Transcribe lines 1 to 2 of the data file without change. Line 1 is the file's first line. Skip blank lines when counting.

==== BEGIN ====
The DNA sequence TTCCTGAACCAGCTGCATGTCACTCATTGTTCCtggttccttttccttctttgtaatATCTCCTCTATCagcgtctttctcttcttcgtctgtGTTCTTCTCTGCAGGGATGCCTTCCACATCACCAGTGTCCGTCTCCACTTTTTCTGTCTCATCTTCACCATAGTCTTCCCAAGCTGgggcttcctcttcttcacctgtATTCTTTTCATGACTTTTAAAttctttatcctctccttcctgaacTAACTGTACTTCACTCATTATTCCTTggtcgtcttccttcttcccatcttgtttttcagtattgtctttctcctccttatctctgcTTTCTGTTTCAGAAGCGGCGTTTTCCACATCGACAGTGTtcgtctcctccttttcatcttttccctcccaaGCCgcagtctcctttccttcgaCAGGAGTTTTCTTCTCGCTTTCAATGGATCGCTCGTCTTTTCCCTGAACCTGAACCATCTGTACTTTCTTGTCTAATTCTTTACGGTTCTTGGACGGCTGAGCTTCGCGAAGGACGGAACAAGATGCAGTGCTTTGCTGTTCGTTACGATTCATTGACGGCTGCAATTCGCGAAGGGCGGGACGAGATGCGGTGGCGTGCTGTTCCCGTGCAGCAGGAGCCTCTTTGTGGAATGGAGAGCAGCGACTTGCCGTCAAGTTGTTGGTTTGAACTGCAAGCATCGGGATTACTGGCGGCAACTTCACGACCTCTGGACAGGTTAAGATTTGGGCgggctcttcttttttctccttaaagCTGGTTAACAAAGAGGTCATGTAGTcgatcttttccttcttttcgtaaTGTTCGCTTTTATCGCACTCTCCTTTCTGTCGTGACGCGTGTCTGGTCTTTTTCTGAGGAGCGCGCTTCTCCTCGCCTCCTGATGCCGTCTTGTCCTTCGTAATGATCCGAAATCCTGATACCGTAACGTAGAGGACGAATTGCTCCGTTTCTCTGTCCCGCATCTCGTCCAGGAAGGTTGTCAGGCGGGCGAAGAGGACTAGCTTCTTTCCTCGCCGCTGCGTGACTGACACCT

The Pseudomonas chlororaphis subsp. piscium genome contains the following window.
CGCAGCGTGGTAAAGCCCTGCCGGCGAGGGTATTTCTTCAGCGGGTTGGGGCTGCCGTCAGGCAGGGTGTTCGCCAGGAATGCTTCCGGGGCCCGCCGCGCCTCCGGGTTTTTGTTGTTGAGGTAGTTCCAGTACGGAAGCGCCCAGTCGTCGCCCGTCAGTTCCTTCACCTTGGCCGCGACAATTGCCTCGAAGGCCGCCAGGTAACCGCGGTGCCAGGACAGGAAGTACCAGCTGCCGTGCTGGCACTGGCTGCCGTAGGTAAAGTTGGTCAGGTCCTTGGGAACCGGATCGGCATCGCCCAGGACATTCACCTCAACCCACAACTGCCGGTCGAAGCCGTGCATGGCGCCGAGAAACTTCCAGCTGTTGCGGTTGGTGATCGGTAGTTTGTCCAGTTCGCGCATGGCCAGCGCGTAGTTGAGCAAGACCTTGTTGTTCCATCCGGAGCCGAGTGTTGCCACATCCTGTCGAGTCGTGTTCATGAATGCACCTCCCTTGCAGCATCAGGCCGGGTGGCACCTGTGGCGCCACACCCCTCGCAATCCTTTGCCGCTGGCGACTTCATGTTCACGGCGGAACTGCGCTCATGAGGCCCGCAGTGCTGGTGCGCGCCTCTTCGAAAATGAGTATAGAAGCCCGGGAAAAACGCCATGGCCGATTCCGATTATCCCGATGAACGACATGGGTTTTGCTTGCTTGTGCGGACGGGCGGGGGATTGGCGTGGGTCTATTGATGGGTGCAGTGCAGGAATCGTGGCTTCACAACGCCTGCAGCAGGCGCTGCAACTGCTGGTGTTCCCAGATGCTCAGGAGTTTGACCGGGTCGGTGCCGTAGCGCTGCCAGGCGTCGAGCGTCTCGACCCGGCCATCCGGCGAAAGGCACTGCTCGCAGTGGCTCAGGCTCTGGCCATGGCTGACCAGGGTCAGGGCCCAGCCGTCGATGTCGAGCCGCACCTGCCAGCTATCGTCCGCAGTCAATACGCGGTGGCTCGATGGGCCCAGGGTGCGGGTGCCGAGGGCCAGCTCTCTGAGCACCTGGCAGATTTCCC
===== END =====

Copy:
The DNA sequence TTCCTGAACCAGCTGCATGTCACTCATTGTTCCtggttccttttccttctttgtaatATCTCCTCTATCagcgtctttctcttcttcgtctgtGTTCTTCTCTGCAGGGATGCCTTCCACATCACCAGTGTCCGTCTCCACTTTTTCTGTCTCATCTTCACCATAGTCTTCCCAAGCTGgggcttcctcttcttcacctgtATTCTTTTCATGACTTTTAAAttctttatcctctccttcctgaacTAACTGTACTTCACTCATTATTCCTTggtcgtcttccttcttcccatcttgtttttcagtattgtctttctcctccttatctctgcTTTCTGTTTCAGAAGCGGCGTTTTCCACATCGACAGTGTtcgtctcctccttttcatcttttccctcccaaGCCgcagtctcctttccttcgaCAGGAGTTTTCTTCTCGCTTTCAATGGATCGCTCGTCTTTTCCCTGAACCTGAACCATCTGTACTTTCTTGTCTAATTCTTTACGGTTCTTGGACGGCTGAGCTTCGCGAAGGACGGAACAAGATGCAGTGCTTTGCTGTTCGTTACGATTCATTGACGGCTGCAATTCGCGAAGGGCGGGACGAGATGCGGTGGCGTGCTGTTCCCGTGCAGCAGGAGCCTCTTTGTGGAATGGAGAGCAGCGACTTGCCGTCAAGTTGTTGGTTTGAACTGCAAGCATCGGGATTACTGGCGGCAACTTCACGACCTCTGGACAGGTTAAGATTTGGGCgggctcttcttttttctccttaaagCTGGTTAACAAAGAGGTCATGTAGTcgatcttttccttcttttcgtaaTGTTCGCTTTTATCGCACTCTCCTTTCTGTCGTGACGCGTGTCTGGTCTTTTTCTGAGGAGCGCGCTTCTCCTCGCCTCCTGATGCCGTCTTGTCCTTCGTAATGATCCGAAATCCTGATACCGTAACGTAGAGGACGAATTGCTCCGTTTCTCTGTCCCGCATCTCGTCCAGGAAGGTTGTCAGGCGGGCGAAGAGGACTAGCTTCTTTCCTCGCCGCTGCGTGACTGACACCT

The Pseudomonas chlororaphis subsp. piscium genome contains the following window.